One of my past-times is drawing, and some of my sketches have appeared in mathematics journals over the years. As I figure out how to incorporate images on this site, I will post a few---stay tuned if you're curious.

From 1975--79, I studied mathematics as a graduate assistant---usually teaching two sections of calculus to about 30 students each---at the University of Wyoming and Syracuse University (I accompanied my dissertation advisor there during his sabbatical year from Wyoming). In Laramie, Wyoming, I signed up for skiing one semester---and each Wednesday after math classes, I skied the Big Snowy Mountains fifty miles west of the campus, an enjoyable, rare break from studies. And in Syracuse, I met my wife to be, whereafter we accepted a position at King, starting in 1980.

Over the years since then, I have had two sabbatical years, 1990--91 and 1997--98, the first to Botswana and the second to Tanzania, where I taught at the University of Botswana in Gaborone and at the University of Dar es Salaam, respectively. In Botswana---which is the Kalihari Desert---we bought a used LandRover, and drove all over southern Africa during school holidays together with my wife and our two sons. As you might expect, we broke down often far from home and help. In Tanzania, our family hiked up Kilimanjaro on a 5 day expedition over Christmas.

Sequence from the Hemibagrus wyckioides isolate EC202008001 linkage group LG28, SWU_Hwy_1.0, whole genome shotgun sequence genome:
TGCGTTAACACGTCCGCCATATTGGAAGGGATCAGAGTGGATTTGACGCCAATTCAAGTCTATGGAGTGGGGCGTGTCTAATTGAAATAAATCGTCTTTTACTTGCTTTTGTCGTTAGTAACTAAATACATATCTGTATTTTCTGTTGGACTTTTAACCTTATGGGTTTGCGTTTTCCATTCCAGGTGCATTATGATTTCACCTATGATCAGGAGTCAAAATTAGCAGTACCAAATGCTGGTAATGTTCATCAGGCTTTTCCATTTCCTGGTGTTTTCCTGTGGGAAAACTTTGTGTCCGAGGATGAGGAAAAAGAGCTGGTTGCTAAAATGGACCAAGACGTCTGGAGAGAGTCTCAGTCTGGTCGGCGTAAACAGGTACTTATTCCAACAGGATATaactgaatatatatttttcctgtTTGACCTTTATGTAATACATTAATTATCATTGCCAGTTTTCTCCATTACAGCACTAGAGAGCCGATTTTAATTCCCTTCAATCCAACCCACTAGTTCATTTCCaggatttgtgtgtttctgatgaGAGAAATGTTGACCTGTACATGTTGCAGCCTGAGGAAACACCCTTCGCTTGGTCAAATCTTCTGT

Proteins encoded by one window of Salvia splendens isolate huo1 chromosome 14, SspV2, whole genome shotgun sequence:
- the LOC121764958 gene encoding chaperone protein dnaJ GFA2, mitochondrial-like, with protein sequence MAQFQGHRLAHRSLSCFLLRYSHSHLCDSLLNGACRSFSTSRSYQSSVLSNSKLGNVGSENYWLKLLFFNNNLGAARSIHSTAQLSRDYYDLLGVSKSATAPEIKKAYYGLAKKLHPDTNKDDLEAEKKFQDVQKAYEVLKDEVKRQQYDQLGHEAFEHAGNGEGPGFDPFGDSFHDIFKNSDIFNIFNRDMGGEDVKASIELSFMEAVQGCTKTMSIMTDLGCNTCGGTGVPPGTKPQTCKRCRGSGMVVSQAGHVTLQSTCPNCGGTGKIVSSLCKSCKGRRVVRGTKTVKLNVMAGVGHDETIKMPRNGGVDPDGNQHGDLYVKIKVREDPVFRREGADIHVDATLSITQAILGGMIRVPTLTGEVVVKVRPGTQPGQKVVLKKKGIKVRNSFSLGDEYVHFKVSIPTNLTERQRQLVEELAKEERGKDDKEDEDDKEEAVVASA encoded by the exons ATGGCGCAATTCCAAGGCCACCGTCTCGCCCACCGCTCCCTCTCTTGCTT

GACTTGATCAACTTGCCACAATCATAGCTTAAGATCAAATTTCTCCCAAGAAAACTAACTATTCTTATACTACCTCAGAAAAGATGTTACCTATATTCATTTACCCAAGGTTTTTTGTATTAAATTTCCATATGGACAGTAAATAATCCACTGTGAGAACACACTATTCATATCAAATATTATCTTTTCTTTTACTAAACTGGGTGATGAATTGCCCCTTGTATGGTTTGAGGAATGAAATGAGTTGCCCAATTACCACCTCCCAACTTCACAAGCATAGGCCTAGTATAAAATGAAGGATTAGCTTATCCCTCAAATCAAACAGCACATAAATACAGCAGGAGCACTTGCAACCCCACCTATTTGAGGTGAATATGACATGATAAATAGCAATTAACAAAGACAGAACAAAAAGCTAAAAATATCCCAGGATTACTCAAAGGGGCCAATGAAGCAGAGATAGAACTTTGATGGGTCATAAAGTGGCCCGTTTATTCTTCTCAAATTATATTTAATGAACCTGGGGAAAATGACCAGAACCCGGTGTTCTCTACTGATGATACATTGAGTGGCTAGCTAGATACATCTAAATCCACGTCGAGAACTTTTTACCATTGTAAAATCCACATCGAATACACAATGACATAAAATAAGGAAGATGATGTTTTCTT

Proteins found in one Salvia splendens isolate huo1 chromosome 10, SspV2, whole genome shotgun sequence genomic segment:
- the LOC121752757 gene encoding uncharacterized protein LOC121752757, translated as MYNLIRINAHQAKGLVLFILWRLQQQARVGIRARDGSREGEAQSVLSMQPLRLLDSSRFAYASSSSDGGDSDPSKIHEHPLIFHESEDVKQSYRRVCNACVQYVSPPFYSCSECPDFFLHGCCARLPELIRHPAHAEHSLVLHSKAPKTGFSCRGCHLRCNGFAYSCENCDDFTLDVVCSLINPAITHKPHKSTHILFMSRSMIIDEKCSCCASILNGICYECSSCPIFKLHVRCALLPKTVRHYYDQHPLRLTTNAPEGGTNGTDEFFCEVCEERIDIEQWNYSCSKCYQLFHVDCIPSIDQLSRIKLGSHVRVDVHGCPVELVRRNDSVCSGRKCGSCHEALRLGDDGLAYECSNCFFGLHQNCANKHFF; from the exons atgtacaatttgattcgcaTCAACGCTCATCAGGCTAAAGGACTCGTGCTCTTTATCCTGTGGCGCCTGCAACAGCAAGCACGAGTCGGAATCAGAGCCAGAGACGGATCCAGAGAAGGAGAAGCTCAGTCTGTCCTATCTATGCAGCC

Both of our sons graduated from King. The older one majored in physics and played intercollegiate soccer---being the King keeper for four years; afterwards he earned a master's degree in mechanical engineering and is now an engineer for GE in Pennsylvania working on emissions standards/compliance on diesel train engines. My younger son majored in computer science and voice, and went on to earn a pair of master's degrees, one in opera performance and the other in software design; he is currently a software engineer involved with voice recognition in conjunction with medical record keeping---and still has once a week voice lessons. This summer (2015), we were blessed with a first grandchild!

Each semester at King, I usually teach three or four courses and try to engage at least one student in independent research with me, which often leads to a joint publication in a mathematics journal with the student as well as a student poster presentation at a convenient mathematics conference. Our most recent student collaboration success was a 2014 article in a math journal on an old African board game called Mancala and how the endgame can be interpreted as a nim-like game---a classic well-studied mathematical game. The student who worked with me this past year (2015) attended a summer mathematical institute in Budapest, and our paper is currently being refereed for publication.